I will not become a person who has lost the ability to create the art of the past. — Harlan Ellison, Guttenberg in a Flying Saucer
Quite recently I read a story in which Issac Asimov, in 1979, decided to start using a computer for writing. In it he tells of the time he had an article due, one for which he had already written ten drafts. All ten of them on his typewriter. The article, which spanned 100 double-spaced pages (so about 25,000 words in length), was due in a couple of days. Already tired of the article, and knowing that if he took on the task of writing yet another draft he would miss his deadline, he decided to call a professional typewriting service to send someone over and write the final draft for him. As he describes it, what they sent over a girl who, for all her well meaning, typed at a pace to miss the deadline by a long-shot. In fact, so frustrated was he that he felt she would likely soon be one of two dead bodies: her, since he would kill her, and his, since he would commit suicide afterward. By the end of the day, he was out $49 and she had typed 11 pages (approximately 6 1/2 words per minute.) Knowing full well what this meant, he sat himself down and started writing. Twenty four and a half hours later, the article was written. Soon he decided to buy himself a computer, to see whether he could avoid this kind of hassle again. After some searching and work, he found the computer and fell in love. (He may have still used a typewriter afterward, but I’m not sure.)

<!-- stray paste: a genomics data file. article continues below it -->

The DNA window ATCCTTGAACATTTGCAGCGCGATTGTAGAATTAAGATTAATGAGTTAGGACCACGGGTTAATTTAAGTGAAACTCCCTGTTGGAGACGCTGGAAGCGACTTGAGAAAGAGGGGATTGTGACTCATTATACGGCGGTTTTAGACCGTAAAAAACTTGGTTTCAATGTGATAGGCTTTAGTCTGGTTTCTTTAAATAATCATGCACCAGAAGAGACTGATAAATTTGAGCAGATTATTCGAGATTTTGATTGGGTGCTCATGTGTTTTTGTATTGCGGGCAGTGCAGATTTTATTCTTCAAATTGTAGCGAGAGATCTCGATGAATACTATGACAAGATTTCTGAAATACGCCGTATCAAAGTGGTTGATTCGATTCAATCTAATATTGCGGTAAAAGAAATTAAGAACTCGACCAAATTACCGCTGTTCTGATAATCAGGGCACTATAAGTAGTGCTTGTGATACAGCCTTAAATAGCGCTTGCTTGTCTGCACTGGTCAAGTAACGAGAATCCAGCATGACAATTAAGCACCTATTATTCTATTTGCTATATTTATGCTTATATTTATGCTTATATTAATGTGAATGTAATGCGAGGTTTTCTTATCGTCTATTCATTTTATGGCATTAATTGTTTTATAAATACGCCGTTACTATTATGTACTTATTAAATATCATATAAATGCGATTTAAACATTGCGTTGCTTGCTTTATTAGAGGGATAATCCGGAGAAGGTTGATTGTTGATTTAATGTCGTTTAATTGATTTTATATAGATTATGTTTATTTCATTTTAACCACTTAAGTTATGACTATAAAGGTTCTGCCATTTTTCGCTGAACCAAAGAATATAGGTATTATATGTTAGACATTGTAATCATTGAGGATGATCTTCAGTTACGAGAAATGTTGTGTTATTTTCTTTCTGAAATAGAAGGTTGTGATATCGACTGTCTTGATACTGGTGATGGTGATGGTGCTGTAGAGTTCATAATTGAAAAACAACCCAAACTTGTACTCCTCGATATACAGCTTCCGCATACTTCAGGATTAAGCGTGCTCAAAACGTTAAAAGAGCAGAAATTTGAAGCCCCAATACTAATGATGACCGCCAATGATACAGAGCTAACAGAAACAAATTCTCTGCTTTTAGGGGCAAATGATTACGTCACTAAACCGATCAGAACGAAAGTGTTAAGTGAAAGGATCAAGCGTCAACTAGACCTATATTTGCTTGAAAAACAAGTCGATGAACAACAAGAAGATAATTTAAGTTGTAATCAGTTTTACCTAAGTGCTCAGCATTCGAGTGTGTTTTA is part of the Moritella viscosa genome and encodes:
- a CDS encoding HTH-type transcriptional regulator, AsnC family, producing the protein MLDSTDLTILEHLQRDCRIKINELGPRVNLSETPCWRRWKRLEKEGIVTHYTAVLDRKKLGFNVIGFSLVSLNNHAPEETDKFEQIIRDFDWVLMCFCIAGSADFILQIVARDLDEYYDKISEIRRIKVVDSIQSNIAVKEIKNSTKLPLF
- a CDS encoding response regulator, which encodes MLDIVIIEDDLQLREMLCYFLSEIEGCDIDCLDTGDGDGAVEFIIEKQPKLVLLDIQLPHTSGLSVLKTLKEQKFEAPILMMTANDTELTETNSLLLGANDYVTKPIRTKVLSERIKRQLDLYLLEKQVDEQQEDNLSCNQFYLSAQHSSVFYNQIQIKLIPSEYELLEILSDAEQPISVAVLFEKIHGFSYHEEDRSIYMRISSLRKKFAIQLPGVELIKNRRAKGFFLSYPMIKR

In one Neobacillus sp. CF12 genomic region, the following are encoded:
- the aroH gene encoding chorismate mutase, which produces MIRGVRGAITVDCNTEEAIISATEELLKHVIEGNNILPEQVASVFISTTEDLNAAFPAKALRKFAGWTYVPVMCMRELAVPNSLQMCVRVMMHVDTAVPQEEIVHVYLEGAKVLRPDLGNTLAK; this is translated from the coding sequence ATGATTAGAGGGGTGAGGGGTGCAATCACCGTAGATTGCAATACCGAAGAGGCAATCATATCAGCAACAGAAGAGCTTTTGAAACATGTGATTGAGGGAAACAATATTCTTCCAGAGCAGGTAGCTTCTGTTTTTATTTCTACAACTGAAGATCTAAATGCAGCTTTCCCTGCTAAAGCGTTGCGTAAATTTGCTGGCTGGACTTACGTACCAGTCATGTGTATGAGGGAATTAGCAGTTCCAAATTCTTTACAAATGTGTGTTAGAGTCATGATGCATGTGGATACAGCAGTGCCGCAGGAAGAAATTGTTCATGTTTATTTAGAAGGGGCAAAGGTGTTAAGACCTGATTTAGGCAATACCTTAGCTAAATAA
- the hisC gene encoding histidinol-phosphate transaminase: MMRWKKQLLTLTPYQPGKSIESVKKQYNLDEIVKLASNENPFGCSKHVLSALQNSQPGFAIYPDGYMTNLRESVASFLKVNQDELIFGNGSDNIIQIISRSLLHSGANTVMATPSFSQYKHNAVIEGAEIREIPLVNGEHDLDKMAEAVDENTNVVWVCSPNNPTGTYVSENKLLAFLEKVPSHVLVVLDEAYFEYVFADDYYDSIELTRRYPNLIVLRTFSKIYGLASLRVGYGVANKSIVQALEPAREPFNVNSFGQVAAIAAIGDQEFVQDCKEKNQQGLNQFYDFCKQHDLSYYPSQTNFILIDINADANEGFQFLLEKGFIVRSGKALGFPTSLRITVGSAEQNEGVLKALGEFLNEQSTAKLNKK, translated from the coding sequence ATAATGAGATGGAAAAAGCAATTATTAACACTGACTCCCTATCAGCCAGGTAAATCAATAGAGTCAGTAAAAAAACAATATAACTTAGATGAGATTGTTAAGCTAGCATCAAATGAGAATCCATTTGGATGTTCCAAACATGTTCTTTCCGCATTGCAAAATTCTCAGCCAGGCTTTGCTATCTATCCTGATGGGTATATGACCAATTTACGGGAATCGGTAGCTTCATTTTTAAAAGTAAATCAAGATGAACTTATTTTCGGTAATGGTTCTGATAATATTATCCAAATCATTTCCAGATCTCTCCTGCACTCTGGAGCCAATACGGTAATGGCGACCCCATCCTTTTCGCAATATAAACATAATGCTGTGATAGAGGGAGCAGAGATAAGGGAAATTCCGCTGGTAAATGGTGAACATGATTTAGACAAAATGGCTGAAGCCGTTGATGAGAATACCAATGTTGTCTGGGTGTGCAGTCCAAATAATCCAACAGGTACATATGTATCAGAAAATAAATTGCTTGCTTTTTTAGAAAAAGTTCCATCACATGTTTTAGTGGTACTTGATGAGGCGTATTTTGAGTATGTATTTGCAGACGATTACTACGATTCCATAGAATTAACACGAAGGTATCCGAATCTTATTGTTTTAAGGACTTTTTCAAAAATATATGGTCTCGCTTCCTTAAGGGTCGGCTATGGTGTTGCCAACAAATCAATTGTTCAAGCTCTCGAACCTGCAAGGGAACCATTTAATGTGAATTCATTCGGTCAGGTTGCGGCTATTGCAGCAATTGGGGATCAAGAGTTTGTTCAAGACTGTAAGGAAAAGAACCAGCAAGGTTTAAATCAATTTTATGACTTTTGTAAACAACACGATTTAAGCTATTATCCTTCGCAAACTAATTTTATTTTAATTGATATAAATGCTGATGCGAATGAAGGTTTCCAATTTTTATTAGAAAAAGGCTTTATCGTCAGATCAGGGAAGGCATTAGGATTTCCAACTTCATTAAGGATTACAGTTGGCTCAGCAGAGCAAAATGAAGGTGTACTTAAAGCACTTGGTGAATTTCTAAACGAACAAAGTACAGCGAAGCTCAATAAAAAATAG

Understandably, I can imagine you’d be surprised that I should use that story as a backdrop to announce that I’ve decided to get a typewriter for working. A manual typewriter, at that. Though I love computers, I’m in a place now where I believe using one of these ubiquitous symbols of the industrial era, these flagship products from the Century of War and Optimism, would be highly beneficial for my development as a writer.
I know what you’re probably thinking. “Why would you want to get a typewriter?!” I’ve had people tell me there are programs for the computer that will make the “clack clack” sound effect, and won’t let me delete with backspace, and will do everything to act like a typewriter. I’ve also had people warn me that my wrists and fingers will hurt and I’ll soon be running back to computers anyway. And of course, I’ve had people look at me as if I’d just decided to get a tattoo on my forehead that read “Luddite,” to which they, in their most kind tone dismissively respond, “that’s all you.” Yep. All me.